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Whether it's because the thighs are on the edge of the table or the arm that is hit by the door, bruises are already a daily food. But have you ever wondered why bruising can occur, and why can the color change over time?
What causes bruising?
Bruising is a type of skin injury that usually occurs as a result of a collision / blow of a blunt object that directly hits the skin, causing rupture of the capillary arteries (small blood vessels near the skin surface). When a blood vessel breaks, blood will leak and spread to the surrounding tissue, causing pain and discoloration of the skin.
Over time your body will absorb the blood coming out of these blood vessels. This is what causes a change in appearance and color of a bruise.
You must have found one or two random bruise on the body, and can never remember when or why a bruise occurred. But did you know that the "age" of bruises can be guessed based on the color? This way, it might make it easier for you to remember what was the culprit for the cause of the annoying bruise. Here's how to find out
Stages of discoloration
From starting to form until completely gone, bruises usually last for two to three weeks. In some cases, bruising may take longer to heal.
Fast slow bruise can heal depending on how severe the impact received by the body and where the bruise is located. Some parts of the body need a longer time to heal, especially the legs and arms.
The following are the stages of the discoloration process of bruising, from the first moment it collides to completely recovering.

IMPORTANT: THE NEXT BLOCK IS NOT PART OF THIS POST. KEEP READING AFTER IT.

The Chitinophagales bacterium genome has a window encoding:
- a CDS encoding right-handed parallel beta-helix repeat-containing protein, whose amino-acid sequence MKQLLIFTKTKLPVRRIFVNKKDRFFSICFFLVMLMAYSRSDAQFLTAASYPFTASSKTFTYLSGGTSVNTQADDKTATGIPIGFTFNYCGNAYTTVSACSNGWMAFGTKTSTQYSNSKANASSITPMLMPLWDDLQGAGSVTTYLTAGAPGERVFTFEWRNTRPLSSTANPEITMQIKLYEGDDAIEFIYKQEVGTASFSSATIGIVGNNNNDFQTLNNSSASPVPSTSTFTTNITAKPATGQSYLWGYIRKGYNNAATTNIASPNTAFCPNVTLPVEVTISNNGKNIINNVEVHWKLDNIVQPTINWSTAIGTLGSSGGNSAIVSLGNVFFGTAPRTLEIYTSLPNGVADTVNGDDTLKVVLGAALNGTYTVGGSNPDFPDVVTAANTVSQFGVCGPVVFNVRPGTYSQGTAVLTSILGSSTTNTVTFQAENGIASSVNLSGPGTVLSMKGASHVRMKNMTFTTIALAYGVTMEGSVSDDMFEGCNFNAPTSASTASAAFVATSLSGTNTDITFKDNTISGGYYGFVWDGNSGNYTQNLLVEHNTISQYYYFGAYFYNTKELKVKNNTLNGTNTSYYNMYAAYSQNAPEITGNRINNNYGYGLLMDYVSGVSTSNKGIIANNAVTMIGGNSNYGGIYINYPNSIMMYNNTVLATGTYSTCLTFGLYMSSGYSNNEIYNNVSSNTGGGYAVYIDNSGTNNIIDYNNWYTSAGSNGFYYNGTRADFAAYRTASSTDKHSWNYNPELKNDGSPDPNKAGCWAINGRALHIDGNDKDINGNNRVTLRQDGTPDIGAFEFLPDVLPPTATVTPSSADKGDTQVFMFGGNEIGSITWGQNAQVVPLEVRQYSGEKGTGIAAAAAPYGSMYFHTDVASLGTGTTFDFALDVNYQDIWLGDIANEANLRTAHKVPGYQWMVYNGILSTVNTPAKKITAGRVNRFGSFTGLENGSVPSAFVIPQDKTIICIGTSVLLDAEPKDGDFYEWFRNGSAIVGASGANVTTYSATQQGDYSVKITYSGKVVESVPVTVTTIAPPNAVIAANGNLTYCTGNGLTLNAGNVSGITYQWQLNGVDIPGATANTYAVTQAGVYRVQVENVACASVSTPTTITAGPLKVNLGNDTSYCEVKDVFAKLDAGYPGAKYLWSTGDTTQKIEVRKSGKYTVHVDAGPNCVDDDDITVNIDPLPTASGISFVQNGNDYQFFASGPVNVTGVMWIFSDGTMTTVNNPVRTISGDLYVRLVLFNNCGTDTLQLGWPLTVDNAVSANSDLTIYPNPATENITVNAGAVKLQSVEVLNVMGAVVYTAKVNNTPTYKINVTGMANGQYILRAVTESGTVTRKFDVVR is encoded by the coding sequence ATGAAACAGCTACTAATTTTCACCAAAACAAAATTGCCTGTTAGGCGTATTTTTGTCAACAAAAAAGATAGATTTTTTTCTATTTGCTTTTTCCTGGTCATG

1. Pink to red
As soon as a collision occurs, your skin will look red. You may also notice that the bumped area becomes slightly swollen and painful when pressed.
2. Bluish to dark purple
One day after the impact, the color of your bruise will darken, turn blue or purple. This is due to the lack of oxygen intake, as well as swelling in the area around the bruise. As a result, the hemoglobin which is usually red will turn blue. This purple-purple bruise can last up to five days after the impact.
3. Pale green
Around the sixth day, the color of the bruise on the skin turns green. This indicates that the hemoglobin contained in the blood begins to break down. At this stage, the healing process has begun.
4. Brownish yellow
After a week the bruise will gradually change color to become brighter, namely to become pale yellow or light brown. This stage is the final stage of the healing process of bruising. Your bruise will not change color again, but will disappear slowly and return to your original skin tone.
When should a bruise be seen by a doctor?
In some cases, bruising may not change color or not heal. Bruises that feel hard to touch, get bigger, and get more painful can indicate a hematoma formation.
A hematoma is a lump that forms when blood begins to gather under the skin or muscles. Instead of experiencing the process of decomposition and healing as described above, blood in the hematoma actually clots in the body. Hematoma can only be removed with medical treatment, so see a doctor if you experience symptoms of bruising that don't heal.
Is there a quick way to get rid of bruises?
Preventing bruising may not always be possible, but you can speed up the healing of bruises at home by:
- Use cold compresses or ice after impact to reduce the size of the bruise and suppress inflammation and swelling. Cold temperatures will reduce blood flow to the wound area and help minimize the amount of blood coming out of the blood vessels to the surrounding tissue
- Lift the body part where the bruise is located, it must be higher than your heart. Gravity can help prevent blood from gathering in the area of bruising
- Try to rest the affected area as much as you can
- If you feel pain, you can take painkillers or apply medication ointments.